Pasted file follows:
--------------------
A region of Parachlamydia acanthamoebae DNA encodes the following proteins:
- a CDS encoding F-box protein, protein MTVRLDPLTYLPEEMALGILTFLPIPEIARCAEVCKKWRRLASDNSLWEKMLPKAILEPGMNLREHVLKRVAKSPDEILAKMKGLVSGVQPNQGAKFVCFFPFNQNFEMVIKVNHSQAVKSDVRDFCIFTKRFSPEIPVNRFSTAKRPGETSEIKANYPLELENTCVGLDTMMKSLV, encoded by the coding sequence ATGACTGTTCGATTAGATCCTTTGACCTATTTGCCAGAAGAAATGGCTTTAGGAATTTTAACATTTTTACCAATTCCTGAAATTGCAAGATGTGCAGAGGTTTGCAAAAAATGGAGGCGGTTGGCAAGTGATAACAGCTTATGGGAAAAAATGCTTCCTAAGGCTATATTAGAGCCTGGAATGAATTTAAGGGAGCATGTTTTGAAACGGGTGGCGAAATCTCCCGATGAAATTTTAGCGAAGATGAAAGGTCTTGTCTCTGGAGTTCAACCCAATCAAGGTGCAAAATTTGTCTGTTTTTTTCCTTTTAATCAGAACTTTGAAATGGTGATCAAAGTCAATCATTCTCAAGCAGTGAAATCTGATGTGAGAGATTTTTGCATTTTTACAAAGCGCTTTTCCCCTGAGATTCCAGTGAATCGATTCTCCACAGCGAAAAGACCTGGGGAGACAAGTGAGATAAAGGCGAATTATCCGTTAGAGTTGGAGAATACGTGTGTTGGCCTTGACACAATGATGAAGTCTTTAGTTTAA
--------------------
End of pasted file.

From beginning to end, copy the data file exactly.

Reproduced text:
A region of Parachlamydia acanthamoebae DNA encodes the following proteins:
- a CDS encoding F-box protein, protein MTVRLDPLTYLPEEMALGILTFLPIPEIARCAEVCKKWRRLASDNSLWEKMLPKAILEPGMNLREHVLKRVAKSPDEILAKMKGLVSGVQPNQGAKFVCFFPFNQNFEMVIKVNHSQAVKSDVRDFCIFTKRFSPEIPVNRFSTAKRPGETSEIKANYPLELENTCVGLDTMMKSLV, encoded by the coding sequence ATGACTGTTCGATTAGATCCTTTGACCTATTTGCCAGAAGAAATGGCTTTAGGAATTTTAACATTTTTACCAATTCCTGAAATTGCAAGATGTGCAGAGGTTTGCAAAAAATGGAGGCGGTTGGCAAGTGATAACAGCTTATGGGAAAAAATGCTTCCTAAGGCTATATTAGAGCCTGGAATGAATTTAAGGGAGCATGTTTTGAAACGGGTGGCGAAATCTCCCGATGAAATTTTAGCGAAGATGAAAGGTCTTGTCTCTGGAGTTCAACCCAATCAAGGTGCAAAATTTGTCTGTTTTTTTCCTTTTAATCAGAACTTTGAAATGGTGATCAAAGTCAATCATTCTCAAGCAGTGAAATCTGATGTGAGAGATTTTTGCATTTTTACAAAGCGCTTTTCCCCTGAGATTCCAGTGAATCGATTCTCCACAGCGAAAAGACCTGGGGAGACAAGTGAGATAAAGGCGAATTATCCGTTAGAGTTGGAGAATACGTGTGTTGGCCTTGACACAATGATGAAGTCTTTAGTTTAA